During the disassembly, de-greasing, and reassembly of the Parvo pan tilt head, I was fascinated by the unique anti-backlash adjustment features of the pan and tilt axes. This geared head only tilts down from the horizontal position, an interesting limitation. The hinge point for tilt and the worm gear that operates pan live in the same housing, making for a very compact unit. Most interesting is how the designers solved the endplay backlash, as well as the engagement of the worm gears in the pan drive assembly. The ingenious solution was to use a jam nut that is operated by a worm screw to take out endplay, and a set of end-cap cams that are also adjusted by a worm screw to adjust the engagement between the worm gear and worm wheel that run the pan.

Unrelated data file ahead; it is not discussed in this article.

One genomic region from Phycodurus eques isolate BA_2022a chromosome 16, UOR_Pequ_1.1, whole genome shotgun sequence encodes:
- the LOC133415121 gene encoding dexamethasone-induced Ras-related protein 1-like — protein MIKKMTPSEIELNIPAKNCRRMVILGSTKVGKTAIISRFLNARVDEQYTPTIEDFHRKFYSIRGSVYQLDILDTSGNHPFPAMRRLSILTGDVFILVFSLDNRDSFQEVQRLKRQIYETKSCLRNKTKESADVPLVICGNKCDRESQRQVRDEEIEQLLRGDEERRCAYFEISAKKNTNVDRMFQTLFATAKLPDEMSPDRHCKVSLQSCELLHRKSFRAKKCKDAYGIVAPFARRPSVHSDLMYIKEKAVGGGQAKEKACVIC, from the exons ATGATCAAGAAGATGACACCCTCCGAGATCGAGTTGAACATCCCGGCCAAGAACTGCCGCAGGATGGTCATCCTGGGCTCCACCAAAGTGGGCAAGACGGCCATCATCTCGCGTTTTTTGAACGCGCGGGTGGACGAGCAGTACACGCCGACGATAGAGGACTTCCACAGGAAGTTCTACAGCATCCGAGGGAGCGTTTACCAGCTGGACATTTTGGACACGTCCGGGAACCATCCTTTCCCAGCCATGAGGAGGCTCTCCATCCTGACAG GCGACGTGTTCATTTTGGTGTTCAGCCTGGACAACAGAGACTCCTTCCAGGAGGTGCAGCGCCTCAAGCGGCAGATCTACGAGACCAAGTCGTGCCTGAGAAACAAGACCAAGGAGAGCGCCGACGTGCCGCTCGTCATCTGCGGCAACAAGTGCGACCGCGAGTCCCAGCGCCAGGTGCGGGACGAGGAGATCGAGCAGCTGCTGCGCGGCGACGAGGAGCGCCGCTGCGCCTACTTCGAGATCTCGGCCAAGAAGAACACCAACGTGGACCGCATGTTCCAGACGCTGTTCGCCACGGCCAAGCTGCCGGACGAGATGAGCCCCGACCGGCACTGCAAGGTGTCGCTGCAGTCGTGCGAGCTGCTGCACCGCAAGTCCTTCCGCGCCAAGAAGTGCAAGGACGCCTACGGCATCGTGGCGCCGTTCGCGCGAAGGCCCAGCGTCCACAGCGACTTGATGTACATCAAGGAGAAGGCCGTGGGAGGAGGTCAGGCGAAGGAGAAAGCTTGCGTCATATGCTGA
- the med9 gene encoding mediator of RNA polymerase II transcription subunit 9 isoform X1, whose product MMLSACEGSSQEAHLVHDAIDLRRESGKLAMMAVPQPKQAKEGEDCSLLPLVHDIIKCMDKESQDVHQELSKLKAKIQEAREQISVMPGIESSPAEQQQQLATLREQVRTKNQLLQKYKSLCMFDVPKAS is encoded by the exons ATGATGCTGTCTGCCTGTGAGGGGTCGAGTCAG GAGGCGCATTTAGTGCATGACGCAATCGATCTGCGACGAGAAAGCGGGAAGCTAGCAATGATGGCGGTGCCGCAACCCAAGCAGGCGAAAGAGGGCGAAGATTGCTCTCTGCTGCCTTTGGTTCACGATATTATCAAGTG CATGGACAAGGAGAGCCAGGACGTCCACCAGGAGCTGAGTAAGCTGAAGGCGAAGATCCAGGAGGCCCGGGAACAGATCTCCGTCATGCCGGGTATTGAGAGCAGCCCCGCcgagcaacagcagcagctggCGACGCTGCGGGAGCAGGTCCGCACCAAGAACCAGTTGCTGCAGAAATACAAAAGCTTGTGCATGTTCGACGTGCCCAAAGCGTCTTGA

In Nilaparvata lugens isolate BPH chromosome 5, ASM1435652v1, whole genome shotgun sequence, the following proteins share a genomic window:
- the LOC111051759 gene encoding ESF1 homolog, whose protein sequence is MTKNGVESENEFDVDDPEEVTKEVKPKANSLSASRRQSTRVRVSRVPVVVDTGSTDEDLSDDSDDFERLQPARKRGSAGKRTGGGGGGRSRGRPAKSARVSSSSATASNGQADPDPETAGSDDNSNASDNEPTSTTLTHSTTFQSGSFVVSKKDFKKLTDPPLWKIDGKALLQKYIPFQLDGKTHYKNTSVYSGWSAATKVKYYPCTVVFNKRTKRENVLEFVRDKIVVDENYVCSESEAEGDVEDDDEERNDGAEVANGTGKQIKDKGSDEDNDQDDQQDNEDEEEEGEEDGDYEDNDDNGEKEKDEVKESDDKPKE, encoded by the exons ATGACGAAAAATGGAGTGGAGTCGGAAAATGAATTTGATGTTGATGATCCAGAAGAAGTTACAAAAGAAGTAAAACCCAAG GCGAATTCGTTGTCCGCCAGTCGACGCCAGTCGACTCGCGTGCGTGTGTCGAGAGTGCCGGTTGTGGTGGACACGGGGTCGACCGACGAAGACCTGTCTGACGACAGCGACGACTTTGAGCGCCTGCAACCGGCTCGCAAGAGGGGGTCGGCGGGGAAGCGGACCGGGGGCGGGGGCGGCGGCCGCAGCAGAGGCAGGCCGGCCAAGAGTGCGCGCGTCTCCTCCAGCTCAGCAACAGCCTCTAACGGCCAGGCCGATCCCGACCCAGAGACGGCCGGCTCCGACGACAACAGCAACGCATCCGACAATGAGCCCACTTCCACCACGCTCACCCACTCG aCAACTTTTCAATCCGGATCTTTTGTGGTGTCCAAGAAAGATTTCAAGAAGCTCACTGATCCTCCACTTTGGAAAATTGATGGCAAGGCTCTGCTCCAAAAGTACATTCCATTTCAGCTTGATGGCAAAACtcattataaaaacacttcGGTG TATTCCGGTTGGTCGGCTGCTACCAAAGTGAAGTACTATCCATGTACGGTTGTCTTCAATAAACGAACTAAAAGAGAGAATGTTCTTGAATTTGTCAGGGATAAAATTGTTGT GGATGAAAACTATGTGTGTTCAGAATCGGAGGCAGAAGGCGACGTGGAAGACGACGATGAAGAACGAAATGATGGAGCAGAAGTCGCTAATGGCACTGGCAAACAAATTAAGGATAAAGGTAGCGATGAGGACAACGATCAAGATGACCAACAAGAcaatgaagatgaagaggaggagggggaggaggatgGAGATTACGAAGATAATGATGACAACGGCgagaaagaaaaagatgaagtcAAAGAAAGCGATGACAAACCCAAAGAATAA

Take a look at parts 1, 3, and 4 in photo 3. Part 1 is the jam nut, part 3 is a worm screw, and part 4 is one of two worm wheels. When assembled, the jam nut threads on the end of the pan drive shaft and the worm screw engages with the threads machined in the main drive shaft to adjust endplay and remove as much backlash as possible. Parts 2 and 8 are off-set cams that fit like hubs in the brass tilt axel. Another worm screw engages in part 5 to rotate the whole housing, which brings the worm gear and worm wheel for the pan axis closer together or further apart for proper engagement.